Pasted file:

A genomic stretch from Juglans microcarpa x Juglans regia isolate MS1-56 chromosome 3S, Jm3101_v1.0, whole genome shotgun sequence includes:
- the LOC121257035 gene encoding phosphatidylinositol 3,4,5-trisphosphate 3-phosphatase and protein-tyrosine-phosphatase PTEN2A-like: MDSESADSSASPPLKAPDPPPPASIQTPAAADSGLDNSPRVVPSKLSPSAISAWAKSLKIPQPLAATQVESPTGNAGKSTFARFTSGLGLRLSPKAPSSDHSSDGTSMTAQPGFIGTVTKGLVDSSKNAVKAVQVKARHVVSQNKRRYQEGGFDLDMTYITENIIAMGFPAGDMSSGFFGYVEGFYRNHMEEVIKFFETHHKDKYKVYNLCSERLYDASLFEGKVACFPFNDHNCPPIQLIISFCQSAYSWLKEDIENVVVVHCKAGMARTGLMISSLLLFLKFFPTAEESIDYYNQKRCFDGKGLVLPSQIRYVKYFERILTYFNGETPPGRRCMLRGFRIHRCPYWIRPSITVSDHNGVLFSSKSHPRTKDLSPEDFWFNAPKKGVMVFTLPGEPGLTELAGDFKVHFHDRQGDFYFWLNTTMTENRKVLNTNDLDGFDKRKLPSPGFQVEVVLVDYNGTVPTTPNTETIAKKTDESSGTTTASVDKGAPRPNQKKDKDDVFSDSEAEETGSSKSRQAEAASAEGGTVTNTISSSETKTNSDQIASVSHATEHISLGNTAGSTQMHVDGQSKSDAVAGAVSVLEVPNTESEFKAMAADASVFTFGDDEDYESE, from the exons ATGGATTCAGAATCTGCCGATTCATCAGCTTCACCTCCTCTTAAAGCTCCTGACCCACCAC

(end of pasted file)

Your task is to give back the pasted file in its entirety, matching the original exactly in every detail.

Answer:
A genomic stretch from Juglans microcarpa x Juglans regia isolate MS1-56 chromosome 3S, Jm3101_v1.0, whole genome shotgun sequence includes:
- the LOC121257035 gene encoding phosphatidylinositol 3,4,5-trisphosphate 3-phosphatase and protein-tyrosine-phosphatase PTEN2A-like: MDSESADSSASPPLKAPDPPPPASIQTPAAADSGLDNSPRVVPSKLSPSAISAWAKSLKIPQPLAATQVESPTGNAGKSTFARFTSGLGLRLSPKAPSSDHSSDGTSMTAQPGFIGTVTKGLVDSSKNAVKAVQVKARHVVSQNKRRYQEGGFDLDMTYITENIIAMGFPAGDMSSGFFGYVEGFYRNHMEEVIKFFETHHKDKYKVYNLCSERLYDASLFEGKVACFPFNDHNCPPIQLIISFCQSAYSWLKEDIENVVVVHCKAGMARTGLMISSLLLFLKFFPTAEESIDYYNQKRCFDGKGLVLPSQIRYVKYFERILTYFNGETPPGRRCMLRGFRIHRCPYWIRPSITVSDHNGVLFSSKSHPRTKDLSPEDFWFNAPKKGVMVFTLPGEPGLTELAGDFKVHFHDRQGDFYFWLNTTMTENRKVLNTNDLDGFDKRKLPSPGFQVEVVLVDYNGTVPTTPNTETIAKKTDESSGTTTASVDKGAPRPNQKKDKDDVFSDSEAEETGSSKSRQAEAASAEGGTVTNTISSSETKTNSDQIASVSHATEHISLGNTAGSTQMHVDGQSKSDAVAGAVSVLEVPNTESEFKAMAADASVFTFGDDEDYESE, from the exons ATGGATTCAGAATCTGCCGATTCATCAGCTTCACCTCCTCTTAAAGCTCCTGACCCACCAC